Is this something a seasoned national politician would say? Apparently, not even a pledge to refuse contributions from political action committees was enough to make the LA Times wonder whether Senator Edwards has the kind of experience with running for national office that he needs - or what he might do to compensate. But somebody should be asking just how one finances a Presidential run in 2004 with no PAC money.

It's not just the Times - either one of them - that takes a holiday on "experience" and "qualifications" when it comes to this Senator. On December 19, Al Hunt discussed the Democratic field in his Wall Street Journal column, but lack of qualifications and experience didn't come up with respect to this Senator, who appears only as "John Edwards, the dazzling freshman senator, would have to pass on his first reelection in 2004; a loss could end a bright career." Mr. Hunt was equally dazzled in a 2000 profile of the Senator, regarding Mr. Edwards' lack of experience even then (19 months in office) as a mere invitation to the Republicans to attack had he then been chosen as Mr. Gore's running mate: "It would have been a mistake for Al Gore to pick Mr. Edwards, as only 19 months of public life would have offered an appetizing target for Republicans. But critics are crazy to claim that he's not a political heavy ..."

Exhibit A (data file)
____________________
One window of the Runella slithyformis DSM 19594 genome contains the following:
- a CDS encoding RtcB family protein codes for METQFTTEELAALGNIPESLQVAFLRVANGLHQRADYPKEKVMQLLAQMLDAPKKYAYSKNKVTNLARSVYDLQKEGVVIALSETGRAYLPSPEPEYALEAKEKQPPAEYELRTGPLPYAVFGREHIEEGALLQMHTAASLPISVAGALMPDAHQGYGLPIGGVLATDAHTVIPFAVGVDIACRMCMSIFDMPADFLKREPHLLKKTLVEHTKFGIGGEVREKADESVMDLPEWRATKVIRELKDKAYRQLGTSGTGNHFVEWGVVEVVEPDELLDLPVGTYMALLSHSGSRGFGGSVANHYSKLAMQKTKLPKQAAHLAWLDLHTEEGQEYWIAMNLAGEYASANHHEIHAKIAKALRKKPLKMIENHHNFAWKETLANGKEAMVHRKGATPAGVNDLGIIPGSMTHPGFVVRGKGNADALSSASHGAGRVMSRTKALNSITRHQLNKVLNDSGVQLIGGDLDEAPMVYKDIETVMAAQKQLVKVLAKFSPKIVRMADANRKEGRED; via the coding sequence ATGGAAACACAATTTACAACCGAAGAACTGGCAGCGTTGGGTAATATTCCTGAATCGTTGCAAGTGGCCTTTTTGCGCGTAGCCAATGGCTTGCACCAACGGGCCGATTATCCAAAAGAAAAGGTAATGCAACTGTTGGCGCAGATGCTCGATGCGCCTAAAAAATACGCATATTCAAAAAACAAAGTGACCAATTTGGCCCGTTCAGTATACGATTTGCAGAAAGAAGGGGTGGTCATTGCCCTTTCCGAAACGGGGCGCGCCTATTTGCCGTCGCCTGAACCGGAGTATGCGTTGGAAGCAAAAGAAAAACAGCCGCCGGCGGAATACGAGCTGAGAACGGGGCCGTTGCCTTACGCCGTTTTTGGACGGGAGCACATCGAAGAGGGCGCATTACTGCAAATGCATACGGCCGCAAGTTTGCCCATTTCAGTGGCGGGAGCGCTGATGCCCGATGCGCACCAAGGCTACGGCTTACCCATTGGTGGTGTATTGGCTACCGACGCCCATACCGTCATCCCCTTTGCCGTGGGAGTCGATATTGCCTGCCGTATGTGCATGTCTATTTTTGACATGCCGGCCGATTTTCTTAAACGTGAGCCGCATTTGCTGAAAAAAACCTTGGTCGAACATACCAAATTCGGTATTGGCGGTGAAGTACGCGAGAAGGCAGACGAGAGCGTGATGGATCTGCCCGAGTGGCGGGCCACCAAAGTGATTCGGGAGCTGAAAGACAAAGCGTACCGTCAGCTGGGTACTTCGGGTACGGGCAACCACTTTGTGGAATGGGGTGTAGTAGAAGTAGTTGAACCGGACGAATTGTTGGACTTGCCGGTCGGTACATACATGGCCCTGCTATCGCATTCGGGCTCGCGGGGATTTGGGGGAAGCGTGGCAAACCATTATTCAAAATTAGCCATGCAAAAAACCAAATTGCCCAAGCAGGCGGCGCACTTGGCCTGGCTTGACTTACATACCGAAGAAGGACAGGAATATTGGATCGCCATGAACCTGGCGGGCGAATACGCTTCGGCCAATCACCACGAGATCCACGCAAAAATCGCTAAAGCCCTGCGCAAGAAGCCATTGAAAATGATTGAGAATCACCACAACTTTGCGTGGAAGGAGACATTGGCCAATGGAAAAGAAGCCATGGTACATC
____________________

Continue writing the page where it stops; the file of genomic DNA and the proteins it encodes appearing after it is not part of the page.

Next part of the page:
But matters were very different for Mr. Hunt in 1999 - when he wrote an entire column discussing whether it was bad for the nation that the "underachieving" Mr. Bush (Mr. Hunt then had strict standards, since "underachieving" included being elected to the Governorship of Texas) and the "unnatural" Mr. Gore could achieve high office because of their membership in "dynasties." Mr. Hunt then resorted to some curious apologetics:

Despite our country's irrational infatuation with nonpolitician politicians, that sort of [dynastic] experience is valuable in most endeavors.

And so it goes. Yesterday's cautionary jab at "our country's irrational infatuation with nonpolitician politicians" becomes this years clarion call to pay heed to a "dazzling freshman senator" who should be recognized as "a political heavy."